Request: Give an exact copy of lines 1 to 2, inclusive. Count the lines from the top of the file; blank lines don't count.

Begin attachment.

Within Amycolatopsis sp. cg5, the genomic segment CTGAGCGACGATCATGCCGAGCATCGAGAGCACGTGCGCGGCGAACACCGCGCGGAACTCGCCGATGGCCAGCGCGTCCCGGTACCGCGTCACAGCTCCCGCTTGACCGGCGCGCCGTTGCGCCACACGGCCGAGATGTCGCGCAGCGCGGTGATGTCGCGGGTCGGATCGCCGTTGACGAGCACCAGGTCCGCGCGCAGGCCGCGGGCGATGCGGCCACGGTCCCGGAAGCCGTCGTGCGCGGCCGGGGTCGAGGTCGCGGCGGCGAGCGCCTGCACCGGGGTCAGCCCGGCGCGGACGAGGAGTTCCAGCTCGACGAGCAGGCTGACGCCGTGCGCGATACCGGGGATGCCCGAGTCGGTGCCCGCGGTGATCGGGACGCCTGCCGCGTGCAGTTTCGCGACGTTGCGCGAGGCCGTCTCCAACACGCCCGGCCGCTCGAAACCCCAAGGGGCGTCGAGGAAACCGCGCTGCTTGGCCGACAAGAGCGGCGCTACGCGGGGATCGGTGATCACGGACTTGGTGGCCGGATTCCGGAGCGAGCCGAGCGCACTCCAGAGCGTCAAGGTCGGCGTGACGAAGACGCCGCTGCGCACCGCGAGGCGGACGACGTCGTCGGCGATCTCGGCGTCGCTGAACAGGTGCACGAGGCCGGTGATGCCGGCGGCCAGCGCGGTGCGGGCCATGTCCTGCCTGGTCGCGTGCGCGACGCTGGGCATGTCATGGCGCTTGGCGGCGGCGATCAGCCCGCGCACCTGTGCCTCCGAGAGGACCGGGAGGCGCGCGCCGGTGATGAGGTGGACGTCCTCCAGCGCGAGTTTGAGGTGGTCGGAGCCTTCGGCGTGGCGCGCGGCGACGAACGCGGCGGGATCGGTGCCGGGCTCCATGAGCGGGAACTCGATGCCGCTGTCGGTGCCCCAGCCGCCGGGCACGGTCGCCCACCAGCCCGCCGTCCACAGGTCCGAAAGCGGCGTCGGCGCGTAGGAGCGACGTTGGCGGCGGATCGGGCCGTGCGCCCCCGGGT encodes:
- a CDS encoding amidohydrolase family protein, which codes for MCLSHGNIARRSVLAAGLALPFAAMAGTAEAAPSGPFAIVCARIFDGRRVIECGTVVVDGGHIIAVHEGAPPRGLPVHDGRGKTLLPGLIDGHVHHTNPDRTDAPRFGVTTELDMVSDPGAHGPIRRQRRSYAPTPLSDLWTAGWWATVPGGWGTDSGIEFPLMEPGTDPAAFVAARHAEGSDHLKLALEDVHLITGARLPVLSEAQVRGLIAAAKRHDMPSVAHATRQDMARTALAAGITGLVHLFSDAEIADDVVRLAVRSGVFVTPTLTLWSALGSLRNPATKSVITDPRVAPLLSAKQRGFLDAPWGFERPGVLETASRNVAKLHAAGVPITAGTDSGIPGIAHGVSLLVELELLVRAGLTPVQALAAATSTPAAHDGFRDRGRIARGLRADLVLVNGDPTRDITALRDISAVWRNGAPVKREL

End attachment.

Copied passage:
Within Amycolatopsis sp. cg5, the genomic segment CTGAGCGACGATCATGCCGAGCATCGAGAGCACGTGCGCGGCGAACACCGCGCGGAACTCGCCGATGGCCAGCGCGTCCCGGTACCGCGTCACAGCTCCCGCTTGACCGGCGCGCCGTTGCGCCACACGGCCGAGATGTCGCGCAGCGCGGTGATGTCGCGGGTCGGATCGCCGTTGACGAGCACCAGGTCCGCGCGCAGGCCGCGGGCGATGCGGCCACGGTCCCGGAAGCCGTCGTGCGCGGCCGGGGTCGAGGTCGCGGCGGCGAGCGCCTGCACCGGGGTCAGCCCGGCGCGGACGAGGAGTTCCAGCTCGACGAGCAGGCTGACGCCGTGCGCGATACCGGGGATGCCCGAGTCGGTGCCCGCGGTGATCGGGACGCCTGCCGCGTGCAGTTTCGCGACGTTGCGCGAGGCCGTCTCCAACACGCCCGGCCGCTCGAAACCCCAAGGGGCGTCGAGGAAACCGCGCTGCTTGGCCGACAAGAGCGGCGCTACGCGGGGATCGGTGATCACGGACTTGGTGGCCGGATTCCGGAGCGAGCCGAGCGCACTCCAGAGCGTCAAGGTCGGCGTGACGAAGACGCCGCTGCGCACCGCGAGGCGGACGACGTCGTCGGCGATCTCGGCGTCGCTGAACAGGTGCACGAGGCCGGTGATGCCGGCGGCCAGCGCGGTGCGGGCCATGTCCTGCCTGGTCGCGTGCGCGACGCTGGGCATGTCATGGCGCTTGGCGGCGGCGATCAGCCCGCGCACCTGTGCCTCCGAGAGGACCGGGAGGCGCGCGCCGGTGATGAGGTGGACGTCCTCCAGCGCGAGTTTGAGGTGGTCGGAGCCTTCGGCGTGGCGCGCGGCGACGAACGCGGCGGGATCGGTGCCGGGCTCCATGAGCGGGAACTCGATGCCGCTGTCGGTGCCCCAGCCGCCGGGCACGGTCGCCCACCAGCCCGCCGTCCACAGGTCCGAAAGCGGCGTCGGCGCGTAGGAGCGACGTTGGCGGCGGATCGGGCCGTGCGCCCCCGGGT encodes:
- a CDS encoding amidohydrolase family protein, which codes for MCLSHGNIARRSVLAAGLALPFAAMAGTAEAAPSGPFAIVCARIFDGRRVIECGTVVVDGGHIIAVHEGAPPRGLPVHDGRGKTLLPGLIDGHVHHTNPDRTDAPRFGVTTELDMVSDPGAHGPIRRQRRSYAPTPLSDLWTAGWWATVPGGWGTDSGIEFPLMEPGTDPAAFVAARHAEGSDHLKLALEDVHLITGARLPVLSEAQVRGLIAAAKRHDMPSVAHATRQDMARTALAAGITGLVHLFSDAEIADDVVRLAVRSGVFVTPTLTLWSALGSLRNPATKSVITDPRVAPLLSAKQRGFLDAPWGFERPGVLETASRNVAKLHAAGVPITAGTDSGIPGIAHGVSLLVELELLVRAGLTPVQALAAATSTPAAHDGFRDRGRIARGLRADLVLVNGDPTRDITALRDISAVWRNGAPVKREL